Understanding Arduino 101

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    genuino 101.png

    Working with Arduino Microcontrollers such as the Genuino 101 requires an understanding of the Arduino code underpinning the project.

     

    The Arduino coding language is an open source software package that allows you to communicate with the Arduino Microcontroller. We upload our written programs to our Arduino Microcontroller by connecting it to the computer via  a USB lead.  Let's look at the basics of Arduino and Microcontrollers

     

    Step 1

    Knowing your 101

    Taking a look at a Microcontroller such as the 101 you will see there are a number of input or output ports called pins. On the 101, as with most Arduinos, they are numbered. In this case from 1 to 13.

     

    In addition you will notice other ports including one labelled GND or ground. The ports are numbered so that we can program the inputs and outputs we connect to each of these ports, but more on that later.

     

    Step 2

    Open Arduino

    If you have not already installed the Arduino Software, access the getting started guide. Otherwise open Arduino and then click on File >> Examples >> Basics >> Blink to open the most basic of Arduino code

     

    Step 3

    What does the code do?

    This code, as the name suggest makes an LED blink or flash. To understand the code we will take a look at the 3 main sections:

    Naming; Setup; Loop (Program section)

     

    Step 4

    Naming components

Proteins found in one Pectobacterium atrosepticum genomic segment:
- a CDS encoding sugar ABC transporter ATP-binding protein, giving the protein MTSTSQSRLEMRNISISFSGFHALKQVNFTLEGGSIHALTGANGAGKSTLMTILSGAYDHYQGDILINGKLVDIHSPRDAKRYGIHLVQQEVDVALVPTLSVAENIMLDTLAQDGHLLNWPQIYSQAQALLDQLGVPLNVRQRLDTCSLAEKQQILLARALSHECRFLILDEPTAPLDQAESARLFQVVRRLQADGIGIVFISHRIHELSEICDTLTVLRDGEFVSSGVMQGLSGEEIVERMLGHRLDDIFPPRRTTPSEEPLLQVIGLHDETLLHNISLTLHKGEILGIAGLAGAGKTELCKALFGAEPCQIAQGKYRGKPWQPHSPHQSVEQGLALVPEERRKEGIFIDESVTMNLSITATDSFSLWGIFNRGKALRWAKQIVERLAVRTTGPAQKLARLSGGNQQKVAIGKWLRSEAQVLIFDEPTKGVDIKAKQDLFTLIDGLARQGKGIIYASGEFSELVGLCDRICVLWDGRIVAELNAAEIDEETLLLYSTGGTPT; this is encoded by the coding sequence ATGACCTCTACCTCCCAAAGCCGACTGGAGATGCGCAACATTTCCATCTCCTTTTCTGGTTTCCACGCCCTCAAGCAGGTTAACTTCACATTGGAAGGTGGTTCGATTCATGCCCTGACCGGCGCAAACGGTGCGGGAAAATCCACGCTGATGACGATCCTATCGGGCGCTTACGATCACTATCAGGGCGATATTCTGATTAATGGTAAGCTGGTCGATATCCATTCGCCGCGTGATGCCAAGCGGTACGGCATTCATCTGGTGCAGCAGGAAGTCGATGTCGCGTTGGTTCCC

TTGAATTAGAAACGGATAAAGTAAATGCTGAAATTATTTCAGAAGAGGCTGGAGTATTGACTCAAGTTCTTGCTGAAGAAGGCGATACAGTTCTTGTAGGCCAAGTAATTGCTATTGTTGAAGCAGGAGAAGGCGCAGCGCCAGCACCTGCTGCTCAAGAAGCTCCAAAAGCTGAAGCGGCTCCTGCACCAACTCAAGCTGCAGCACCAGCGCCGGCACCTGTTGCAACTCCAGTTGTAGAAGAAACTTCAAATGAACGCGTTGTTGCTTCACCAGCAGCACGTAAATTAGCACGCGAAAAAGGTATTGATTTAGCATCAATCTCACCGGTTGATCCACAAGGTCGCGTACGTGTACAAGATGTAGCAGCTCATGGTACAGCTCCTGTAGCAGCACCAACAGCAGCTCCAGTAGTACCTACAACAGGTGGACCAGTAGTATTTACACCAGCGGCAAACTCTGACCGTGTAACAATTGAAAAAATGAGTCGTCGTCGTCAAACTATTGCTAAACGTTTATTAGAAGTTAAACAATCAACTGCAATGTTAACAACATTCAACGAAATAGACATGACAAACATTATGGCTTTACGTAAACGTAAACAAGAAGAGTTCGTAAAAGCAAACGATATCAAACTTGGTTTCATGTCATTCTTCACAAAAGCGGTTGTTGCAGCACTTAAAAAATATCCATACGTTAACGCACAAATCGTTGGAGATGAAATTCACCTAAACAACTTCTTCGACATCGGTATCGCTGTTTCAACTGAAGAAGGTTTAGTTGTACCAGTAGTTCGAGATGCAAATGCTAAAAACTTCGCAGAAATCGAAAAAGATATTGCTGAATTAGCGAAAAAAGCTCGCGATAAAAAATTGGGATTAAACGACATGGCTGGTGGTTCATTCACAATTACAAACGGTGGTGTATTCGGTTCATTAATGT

Here we are naming the output   pin 13 on the 101 (remember all the pins are numbered) LED just to make things easy. This way when writing and troubleshooting  code we are looking not for 13 but LED. When you work with motors, servos etc, you can name these as such too, to make your and your students lives easy

     

    Step 5

    Setup the board

    Physical computers, such as the 101,

    “Sense” input then decide what to“Do” by processing, resulting in an output or “Reaction”.

    This section of code is just letting the 101 know whether it needs to be ready to sense or react. In this case we have connected an LED, or an output, to point 13 so we call it an output. If we were planning to connect a light or sound sensor, we would need to call it an input.

     

    Loop

    The first line digitalwrite(led, HIGH) is telling the microcontroller to turn up the voltage to output, or port, 13 to high, in other words turn the power on. This will turn on our LED. In the second line, 'delay' is basically saying 'wait'. It is represented in milliseconds, so in this case wait for 1 second (1000ms = 1s love maths at work) before doing anything else. The second last line of code digitalwrite(led, LOW) is telling the microcontroller to turn down the voltage to output 13, turning the LED  off.

     

    Now get Innovating and Creating!

     

    Working with Arduino Microcontrollers such as the Genuino 101 requires an understanding of the Arduino code underpinning the project.